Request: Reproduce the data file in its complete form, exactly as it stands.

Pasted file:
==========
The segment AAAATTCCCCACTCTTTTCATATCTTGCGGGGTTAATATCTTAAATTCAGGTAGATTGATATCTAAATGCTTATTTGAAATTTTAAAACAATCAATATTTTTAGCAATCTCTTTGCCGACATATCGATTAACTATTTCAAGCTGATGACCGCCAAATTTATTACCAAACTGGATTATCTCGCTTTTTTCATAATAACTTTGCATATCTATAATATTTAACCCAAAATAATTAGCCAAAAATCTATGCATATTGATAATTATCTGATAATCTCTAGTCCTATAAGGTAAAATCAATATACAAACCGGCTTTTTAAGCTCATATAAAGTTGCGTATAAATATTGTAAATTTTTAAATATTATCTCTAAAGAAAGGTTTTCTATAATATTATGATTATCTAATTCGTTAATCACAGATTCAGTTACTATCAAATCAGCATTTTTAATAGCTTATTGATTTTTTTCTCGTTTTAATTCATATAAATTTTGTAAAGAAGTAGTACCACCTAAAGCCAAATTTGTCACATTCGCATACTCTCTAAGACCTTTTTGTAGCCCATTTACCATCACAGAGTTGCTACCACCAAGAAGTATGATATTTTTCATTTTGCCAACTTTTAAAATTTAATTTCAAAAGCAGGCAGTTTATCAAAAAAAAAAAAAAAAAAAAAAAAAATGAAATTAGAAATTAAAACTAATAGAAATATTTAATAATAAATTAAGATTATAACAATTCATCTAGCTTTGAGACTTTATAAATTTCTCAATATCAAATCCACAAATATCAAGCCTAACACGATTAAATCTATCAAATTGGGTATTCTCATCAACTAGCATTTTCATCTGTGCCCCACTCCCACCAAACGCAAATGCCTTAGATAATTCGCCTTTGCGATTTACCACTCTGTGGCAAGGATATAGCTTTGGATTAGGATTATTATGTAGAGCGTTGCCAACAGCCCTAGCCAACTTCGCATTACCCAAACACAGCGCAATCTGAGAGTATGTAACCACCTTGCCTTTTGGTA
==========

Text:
The segment AAAATTCCCCACTCTTTTCATATCTTGCGGGGTTAATATCTTAAATTCAGGTAGATTGATATCTAAATGCTTATTTGAAATTTTAAAACAATCAATATTTTTAGCAATCTCTTTGCCGACATATCGATTAACTATTTCAAGCTGATGACCGCCAAATTTATTACCAAACTGGATTATCTCGCTTTTTTCATAATAACTTTGCATATCTATAATATTTAACCCAAAATAATTAGCCAAAAATCTATGCATATTGATAATTATCTGATAATCTCTAGTCCTATAAGGTAAAATCAATATACAAACCGGCTTTTTAAGCTCATATAAAGTTGCGTATAAATATTGTAAATTTTTAAATATTATCTCTAAAGAAAGGTTTTCTATAATATTATGATTATCTAATTCGTTAATCACAGATTCAGTTACTATCAAATCAGCATTTTTAATAGCTTATTGATTTTTTTCTCGTTTTAATTCATATAAATTTTGTAAAGAAGTAGTACCACCTAAAGCCAAATTTGTCACATTCGCATACTCTCTAAGACCTTTTTGTAGCCCATTTACCATCACAGAGTTGCTACCACCAAGAAGTATGATATTTTTCATTTTGCCAACTTTTAAAATTTAATTTCAAAAGCAGGCAGTTTATCAAAAAAAAAAAAAAAAAAAAAAAAAATGAAATTAGAAATTAAAACTAATAGAAATATTTAATAATAAATTAAGATTATAACAATTCATCTAGCTTTGAGACTTTATAAATTTCTCAATATCAAATCCACAAATATCAAGCCTAACACGATTAAATCTATCAAATTGGGTATTCTCATCAACTAGCATTTTCATCTGTGCCCCACTCCCACCAAACGCAAATGCCTTAGATAATTCGCCTTTGCGATTTACCACTCTGTGGCAAGGATATAGCTTTGGATTAGGATTATTATGTAGAGCGTTGCCAACAGCCCTAGCCAACTTCGCATTACCCAAACACAGCGCAATCTGAGAGTATGTAACCACCTTGCCTTTTGGTA